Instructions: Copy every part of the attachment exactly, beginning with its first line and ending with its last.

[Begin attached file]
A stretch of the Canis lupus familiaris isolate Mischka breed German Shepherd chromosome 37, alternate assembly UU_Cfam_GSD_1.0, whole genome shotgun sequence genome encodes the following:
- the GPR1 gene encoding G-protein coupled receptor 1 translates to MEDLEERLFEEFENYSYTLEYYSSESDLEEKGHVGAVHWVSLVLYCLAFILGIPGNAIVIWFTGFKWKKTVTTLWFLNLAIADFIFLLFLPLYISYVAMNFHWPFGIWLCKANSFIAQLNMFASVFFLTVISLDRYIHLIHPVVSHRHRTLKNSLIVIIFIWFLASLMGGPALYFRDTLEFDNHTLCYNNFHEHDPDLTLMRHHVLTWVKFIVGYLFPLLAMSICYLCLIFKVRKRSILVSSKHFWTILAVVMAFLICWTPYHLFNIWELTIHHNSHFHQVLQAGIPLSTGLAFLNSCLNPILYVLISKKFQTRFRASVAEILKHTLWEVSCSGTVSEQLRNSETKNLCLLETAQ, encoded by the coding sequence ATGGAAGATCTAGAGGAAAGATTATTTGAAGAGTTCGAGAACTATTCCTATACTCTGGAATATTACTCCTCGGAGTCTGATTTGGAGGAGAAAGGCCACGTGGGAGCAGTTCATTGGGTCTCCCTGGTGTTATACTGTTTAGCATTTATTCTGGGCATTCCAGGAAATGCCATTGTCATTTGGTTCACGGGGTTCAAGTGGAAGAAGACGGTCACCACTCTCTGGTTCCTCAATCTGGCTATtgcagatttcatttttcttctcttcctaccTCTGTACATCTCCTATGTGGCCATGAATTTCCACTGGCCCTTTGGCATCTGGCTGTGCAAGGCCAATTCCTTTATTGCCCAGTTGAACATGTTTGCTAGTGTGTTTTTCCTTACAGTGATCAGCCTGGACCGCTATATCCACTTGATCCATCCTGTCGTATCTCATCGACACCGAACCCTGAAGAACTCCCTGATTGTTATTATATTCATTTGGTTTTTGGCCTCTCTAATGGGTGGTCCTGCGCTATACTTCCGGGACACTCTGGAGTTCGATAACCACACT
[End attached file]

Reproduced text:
A stretch of the Canis lupus familiaris isolate Mischka breed German Shepherd chromosome 37, alternate assembly UU_Cfam_GSD_1.0, whole genome shotgun sequence genome encodes the following:
- the GPR1 gene encoding G-protein coupled receptor 1 translates to MEDLEERLFEEFENYSYTLEYYSSESDLEEKGHVGAVHWVSLVLYCLAFILGIPGNAIVIWFTGFKWKKTVTTLWFLNLAIADFIFLLFLPLYISYVAMNFHWPFGIWLCKANSFIAQLNMFASVFFLTVISLDRYIHLIHPVVSHRHRTLKNSLIVIIFIWFLASLMGGPALYFRDTLEFDNHTLCYNNFHEHDPDLTLMRHHVLTWVKFIVGYLFPLLAMSICYLCLIFKVRKRSILVSSKHFWTILAVVMAFLICWTPYHLFNIWELTIHHNSHFHQVLQAGIPLSTGLAFLNSCLNPILYVLISKKFQTRFRASVAEILKHTLWEVSCSGTVSEQLRNSETKNLCLLETAQ, encoded by the coding sequence ATGGAAGATCTAGAGGAAAGATTATTTGAAGAGTTCGAGAACTATTCCTATACTCTGGAATATTACTCCTCGGAGTCTGATTTGGAGGAGAAAGGCCACGTGGGAGCAGTTCATTGGGTCTCCCTGGTGTTATACTGTTTAGCATTTATTCTGGGCATTCCAGGAAATGCCATTGTCATTTGGTTCACGGGGTTCAAGTGGAAGAAGACGGTCACCACTCTCTGGTTCCTCAATCTGGCTATtgcagatttcatttttcttctcttcctaccTCTGTACATCTCCTATGTGGCCATGAATTTCCACTGGCCCTTTGGCATCTGGCTGTGCAAGGCCAATTCCTTTATTGCCCAGTTGAACATGTTTGCTAGTGTGTTTTTCCTTACAGTGATCAGCCTGGACCGCTATATCCACTTGATCCATCCTGTCGTATCTCATCGACACCGAACCCTGAAGAACTCCCTGATTGTTATTATATTCATTTGGTTTTTGGCCTCTCTAATGGGTGGTCCTGCGCTATACTTCCGGGACACTCTGGAGTTCGATAACCACACT